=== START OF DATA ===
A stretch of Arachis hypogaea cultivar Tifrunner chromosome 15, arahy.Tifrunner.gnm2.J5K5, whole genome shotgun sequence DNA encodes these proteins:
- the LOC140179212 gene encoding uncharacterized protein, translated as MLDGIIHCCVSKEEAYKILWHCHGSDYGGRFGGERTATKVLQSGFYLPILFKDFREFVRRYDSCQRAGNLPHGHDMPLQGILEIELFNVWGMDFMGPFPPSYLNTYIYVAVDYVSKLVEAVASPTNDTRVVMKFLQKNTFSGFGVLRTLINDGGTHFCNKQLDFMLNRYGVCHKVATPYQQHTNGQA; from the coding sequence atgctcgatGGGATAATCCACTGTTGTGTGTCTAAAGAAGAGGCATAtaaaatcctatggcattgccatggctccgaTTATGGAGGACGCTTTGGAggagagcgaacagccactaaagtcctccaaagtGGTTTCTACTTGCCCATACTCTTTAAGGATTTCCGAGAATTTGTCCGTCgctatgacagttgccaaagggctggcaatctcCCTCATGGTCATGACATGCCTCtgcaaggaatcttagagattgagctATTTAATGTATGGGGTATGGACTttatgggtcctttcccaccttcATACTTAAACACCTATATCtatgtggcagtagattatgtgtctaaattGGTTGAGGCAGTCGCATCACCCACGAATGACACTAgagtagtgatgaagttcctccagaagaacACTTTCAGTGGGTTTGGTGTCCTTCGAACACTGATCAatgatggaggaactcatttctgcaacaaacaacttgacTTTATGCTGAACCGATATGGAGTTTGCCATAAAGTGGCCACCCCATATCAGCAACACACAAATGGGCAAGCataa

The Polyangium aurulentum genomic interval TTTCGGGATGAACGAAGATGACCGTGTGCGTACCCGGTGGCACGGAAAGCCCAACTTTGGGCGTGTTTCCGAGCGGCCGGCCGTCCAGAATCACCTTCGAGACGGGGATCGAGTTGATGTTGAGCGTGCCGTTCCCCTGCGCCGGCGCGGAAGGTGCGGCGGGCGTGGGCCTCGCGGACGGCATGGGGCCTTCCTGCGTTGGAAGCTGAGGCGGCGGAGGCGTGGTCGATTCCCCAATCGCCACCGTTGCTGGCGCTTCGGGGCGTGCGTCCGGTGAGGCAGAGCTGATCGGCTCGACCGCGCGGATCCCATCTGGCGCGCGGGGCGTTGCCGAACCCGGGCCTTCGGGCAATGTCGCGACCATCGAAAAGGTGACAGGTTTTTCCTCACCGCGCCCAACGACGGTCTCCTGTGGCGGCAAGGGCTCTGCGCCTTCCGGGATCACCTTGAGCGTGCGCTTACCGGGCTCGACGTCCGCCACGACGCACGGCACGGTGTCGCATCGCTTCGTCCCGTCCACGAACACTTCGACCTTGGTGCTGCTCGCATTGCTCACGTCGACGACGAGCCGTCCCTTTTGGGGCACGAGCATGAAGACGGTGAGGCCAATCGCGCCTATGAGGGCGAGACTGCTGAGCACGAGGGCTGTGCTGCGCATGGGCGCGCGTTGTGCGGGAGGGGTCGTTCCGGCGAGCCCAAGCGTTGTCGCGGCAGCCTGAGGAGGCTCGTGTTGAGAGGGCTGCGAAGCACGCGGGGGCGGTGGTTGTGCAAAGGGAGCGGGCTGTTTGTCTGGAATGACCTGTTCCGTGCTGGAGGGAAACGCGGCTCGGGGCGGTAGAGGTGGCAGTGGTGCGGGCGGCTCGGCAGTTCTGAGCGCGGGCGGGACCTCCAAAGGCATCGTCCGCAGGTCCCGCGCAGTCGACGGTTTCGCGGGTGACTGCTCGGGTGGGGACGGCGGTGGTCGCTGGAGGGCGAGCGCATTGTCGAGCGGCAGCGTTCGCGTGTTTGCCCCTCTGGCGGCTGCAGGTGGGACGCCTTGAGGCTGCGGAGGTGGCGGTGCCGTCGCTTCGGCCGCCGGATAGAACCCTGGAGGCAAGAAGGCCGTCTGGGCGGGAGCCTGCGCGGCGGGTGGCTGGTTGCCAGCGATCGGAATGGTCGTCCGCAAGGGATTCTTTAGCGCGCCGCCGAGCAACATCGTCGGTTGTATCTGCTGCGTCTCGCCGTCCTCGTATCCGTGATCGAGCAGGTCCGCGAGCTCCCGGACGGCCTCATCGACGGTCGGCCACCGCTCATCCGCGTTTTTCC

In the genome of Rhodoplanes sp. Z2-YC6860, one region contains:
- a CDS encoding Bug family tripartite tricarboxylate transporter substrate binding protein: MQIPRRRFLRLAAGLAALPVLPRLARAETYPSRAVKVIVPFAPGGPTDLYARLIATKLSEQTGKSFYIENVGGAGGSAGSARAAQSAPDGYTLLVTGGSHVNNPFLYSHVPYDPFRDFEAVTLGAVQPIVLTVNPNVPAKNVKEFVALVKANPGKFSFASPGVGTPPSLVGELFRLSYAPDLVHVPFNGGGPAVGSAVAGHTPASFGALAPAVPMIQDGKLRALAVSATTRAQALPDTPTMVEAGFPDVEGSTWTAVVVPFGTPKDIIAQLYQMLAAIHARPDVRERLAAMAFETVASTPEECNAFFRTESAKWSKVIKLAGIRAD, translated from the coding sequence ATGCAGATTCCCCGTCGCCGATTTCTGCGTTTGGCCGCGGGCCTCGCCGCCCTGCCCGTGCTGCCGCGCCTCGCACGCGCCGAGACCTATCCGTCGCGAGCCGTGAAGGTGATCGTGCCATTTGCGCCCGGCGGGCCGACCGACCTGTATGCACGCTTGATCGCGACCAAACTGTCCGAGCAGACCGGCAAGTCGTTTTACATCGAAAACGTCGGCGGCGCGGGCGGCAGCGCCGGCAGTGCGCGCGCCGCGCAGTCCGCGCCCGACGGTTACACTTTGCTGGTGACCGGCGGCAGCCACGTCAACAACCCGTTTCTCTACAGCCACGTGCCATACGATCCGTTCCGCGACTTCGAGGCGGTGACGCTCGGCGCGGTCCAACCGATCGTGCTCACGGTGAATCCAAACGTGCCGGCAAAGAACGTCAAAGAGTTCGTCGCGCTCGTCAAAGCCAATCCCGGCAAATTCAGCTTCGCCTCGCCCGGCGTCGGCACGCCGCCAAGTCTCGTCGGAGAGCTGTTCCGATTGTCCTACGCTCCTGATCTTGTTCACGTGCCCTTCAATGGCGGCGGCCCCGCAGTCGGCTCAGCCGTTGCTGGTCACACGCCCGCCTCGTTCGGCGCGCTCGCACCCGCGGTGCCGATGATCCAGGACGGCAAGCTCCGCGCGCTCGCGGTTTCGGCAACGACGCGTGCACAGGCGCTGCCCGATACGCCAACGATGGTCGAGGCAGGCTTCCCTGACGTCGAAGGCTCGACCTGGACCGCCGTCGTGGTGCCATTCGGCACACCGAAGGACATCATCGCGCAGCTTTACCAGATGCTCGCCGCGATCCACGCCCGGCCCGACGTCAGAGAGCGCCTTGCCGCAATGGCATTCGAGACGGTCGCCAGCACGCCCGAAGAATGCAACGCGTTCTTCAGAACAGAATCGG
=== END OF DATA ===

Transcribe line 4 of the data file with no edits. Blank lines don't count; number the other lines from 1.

In the genome of Rhodoplanes sp. Z2-YC6860, one region contains: